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Angry Protests Attack Red Grouper Proposal

False alarm.

That's how many Floridians describe a federal proposal to suddenly slash red grouper bag limits and impose a closed season on all groupers.



NMFS allots roughtly 80 percent of the Fulf red grouper catch to commercial fishermen--not counting fish that boats such as MGB bring back to the dock illegally.

The emergency plan is based on data purporting to show that recreational catches of red grouper soared by 130 percent in 2004 despite four hurricanes that kept thousands of anglers at home.


Now, in an unprecedented action, nine U.S. congressmen from Florida sent a letter to the National Marine Fisheries Service stating that the dramatic increase data is “suspect.” The federal lawmak-ers said a closure would cause an “undue hardship.”


And on a state-level, the Florida Fish and Wildlife Conservation Commission agreed unanimously to oppose a closed season, a prohibition that would apply to all groupers and cause many million dollars of economic losses as well as an upheaval among anglers.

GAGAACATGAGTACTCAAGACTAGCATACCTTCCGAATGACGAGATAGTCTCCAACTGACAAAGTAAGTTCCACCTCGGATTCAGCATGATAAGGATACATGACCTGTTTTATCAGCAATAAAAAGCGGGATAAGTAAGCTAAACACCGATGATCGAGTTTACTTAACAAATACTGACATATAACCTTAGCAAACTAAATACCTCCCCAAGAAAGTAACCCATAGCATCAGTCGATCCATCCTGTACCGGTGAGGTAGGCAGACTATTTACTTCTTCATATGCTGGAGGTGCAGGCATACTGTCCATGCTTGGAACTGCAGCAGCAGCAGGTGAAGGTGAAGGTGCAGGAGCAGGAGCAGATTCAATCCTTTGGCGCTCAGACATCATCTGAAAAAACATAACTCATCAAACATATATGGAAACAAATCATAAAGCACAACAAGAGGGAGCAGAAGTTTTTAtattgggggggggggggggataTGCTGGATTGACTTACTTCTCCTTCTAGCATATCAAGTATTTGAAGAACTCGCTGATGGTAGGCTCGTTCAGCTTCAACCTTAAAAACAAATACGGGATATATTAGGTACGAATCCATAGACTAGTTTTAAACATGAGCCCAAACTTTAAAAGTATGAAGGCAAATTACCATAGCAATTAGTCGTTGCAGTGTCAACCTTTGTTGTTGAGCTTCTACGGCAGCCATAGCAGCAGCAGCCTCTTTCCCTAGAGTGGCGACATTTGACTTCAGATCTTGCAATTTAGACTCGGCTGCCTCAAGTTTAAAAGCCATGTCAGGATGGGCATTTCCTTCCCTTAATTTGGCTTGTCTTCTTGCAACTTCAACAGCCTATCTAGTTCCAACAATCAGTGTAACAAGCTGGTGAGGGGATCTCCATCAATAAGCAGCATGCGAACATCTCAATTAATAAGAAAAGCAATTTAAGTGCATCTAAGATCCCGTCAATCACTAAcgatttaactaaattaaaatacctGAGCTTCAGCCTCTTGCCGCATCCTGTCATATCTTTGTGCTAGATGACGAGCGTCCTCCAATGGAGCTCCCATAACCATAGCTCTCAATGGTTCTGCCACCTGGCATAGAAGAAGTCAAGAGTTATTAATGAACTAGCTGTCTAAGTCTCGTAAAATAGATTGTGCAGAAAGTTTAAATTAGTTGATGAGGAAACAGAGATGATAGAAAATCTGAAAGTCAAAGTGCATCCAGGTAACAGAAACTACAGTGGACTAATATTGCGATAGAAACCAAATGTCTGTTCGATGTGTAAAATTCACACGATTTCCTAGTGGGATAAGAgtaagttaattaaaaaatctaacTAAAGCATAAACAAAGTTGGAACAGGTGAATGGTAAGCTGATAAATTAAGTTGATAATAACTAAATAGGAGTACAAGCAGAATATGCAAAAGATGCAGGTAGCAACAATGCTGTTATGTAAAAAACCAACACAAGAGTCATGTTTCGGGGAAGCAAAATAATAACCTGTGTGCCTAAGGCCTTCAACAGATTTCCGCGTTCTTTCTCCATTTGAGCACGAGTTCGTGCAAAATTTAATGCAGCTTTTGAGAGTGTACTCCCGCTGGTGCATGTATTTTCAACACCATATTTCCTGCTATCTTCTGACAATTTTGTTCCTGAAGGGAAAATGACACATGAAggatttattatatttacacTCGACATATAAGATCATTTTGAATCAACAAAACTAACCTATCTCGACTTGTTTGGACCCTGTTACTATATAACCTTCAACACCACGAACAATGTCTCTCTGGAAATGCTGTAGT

But perhaps the strongest ammuni-tion against the NMFS proposal comes from the government's own data for the first four months of 2005. The new year's estimated recreational catch is down more than 50 percent from the same months in 2004's spike that triggered the suggested changes for non-commercial users.


“So there was no emergency in the first place, and there certainly isn't one now,” said one sportfishing advocate. “How could they possibly chop into the recreational catch, anyway, when the commercial longlines and other market fishers gobble up 80 percent of the catch?”


Some anglers grumbled that the government's proposal simply represented a desire by NMFS and commercial interests to allocate an even higher share of the red grouper catch to industrial interests and gradually remove recreational users from the fishery.


Federal public hearings were scheduled for June 28 in Naples and June 29 in Madeira Beach near St. Petersburg and on July 14 before the Gulf of Mexico Fishery Management Council. See for details and continuing developments.


Florida anglers are urged to contact leaders on all levels to protest the NMFS proposal.


They also should applaud congressmen who signed the letter of protest: Adam Putnam, Ander Crenshaw, Jeff Miller, Kendrick Meek, Connie Mack, Ginny Brown-Waite, Michael Bilirakis, Ileana Ros-Lehtinen and Tom Feeney.


While federal fisheries managers ponder ways to rebuild red grouper stocks, Florida Fish and Wildlife Conservation Commission law enforcement officers are staying busy keeping up with poachers. One case, which involved the commercial fishing vessel MGB, is a classic example of market fishers exploiting Florida's natural resources for private gain.